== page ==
“In our school, there were some very unruly boys and girls, especially among those who were approaching manhood and womanhood. Mr. Maine was a great stickler for order. He had various methods of bringing this about…. Roland Cox the third was especially obstinate. I remember very well the means that brought young Roland to time. Flogging would not subdue him. Next to flogging came the bleeding of the nose. Mr. Maine had a method of taking a pen knife and cutting a little vein in the nose. This would make a boy bleed profusely, but this had little effect on Master Roland. The teacher then resorted to the final test of throwing open the large stove door, where there was a glowing fire, taking Roland by the seat of his trousers and his coat collar, threatening to throw him into the big stove. This final test was more than Roland was able to stand. He succumbed and ever after was prompt in obeying the commands of his teacher. I have never seen the bleeding test or fire test used in any school since.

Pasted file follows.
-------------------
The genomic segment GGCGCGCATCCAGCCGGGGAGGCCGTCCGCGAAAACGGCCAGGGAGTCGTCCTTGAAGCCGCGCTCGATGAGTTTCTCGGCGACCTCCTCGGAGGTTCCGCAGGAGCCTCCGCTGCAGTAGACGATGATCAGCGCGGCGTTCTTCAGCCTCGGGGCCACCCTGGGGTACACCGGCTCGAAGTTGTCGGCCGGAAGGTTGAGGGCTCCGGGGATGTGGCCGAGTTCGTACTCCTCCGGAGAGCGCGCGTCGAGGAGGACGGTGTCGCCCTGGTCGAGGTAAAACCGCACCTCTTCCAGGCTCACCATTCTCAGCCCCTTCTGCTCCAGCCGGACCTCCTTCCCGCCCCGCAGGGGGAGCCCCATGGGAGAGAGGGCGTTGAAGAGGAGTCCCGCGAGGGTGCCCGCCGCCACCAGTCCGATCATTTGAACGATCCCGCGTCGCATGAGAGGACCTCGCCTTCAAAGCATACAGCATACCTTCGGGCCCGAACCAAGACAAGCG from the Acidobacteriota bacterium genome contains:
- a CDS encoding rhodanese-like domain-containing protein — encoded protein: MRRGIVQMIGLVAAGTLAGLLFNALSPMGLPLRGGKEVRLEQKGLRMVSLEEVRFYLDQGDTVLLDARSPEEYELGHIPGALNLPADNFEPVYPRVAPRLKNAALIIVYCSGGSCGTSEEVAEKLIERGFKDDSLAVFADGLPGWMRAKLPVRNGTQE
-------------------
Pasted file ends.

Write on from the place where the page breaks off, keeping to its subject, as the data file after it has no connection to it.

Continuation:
Monday, June 16, 2014

Two Historic Houses for Sale in Cooksville

Two historic houses in the Cooksville Historic District—the Longbourne House and the John Seaver House— are for sale. Both are located on the Public Square in the Village of Cooksville.

The rural community of Cooksville, which is located in northwest Rock County, is often called “a wee bit of New England in Wisconsin” and was established in 1842, enlarged in 1846 by the addition of the Village of Waucoma next to it. The village was designated an official state and federal historic district in 1973 and is a locally designated historic area as well.
Longbourne House

The historic Longbourne House, built about 1854, is a charming two-story Gothic Revival house constructed of Cooksville vermilion brick with decorated bargeboards at the roofline and porch. The residence has four bedrooms and two bathrooms, and features a great room as well as parlor, study and dining room.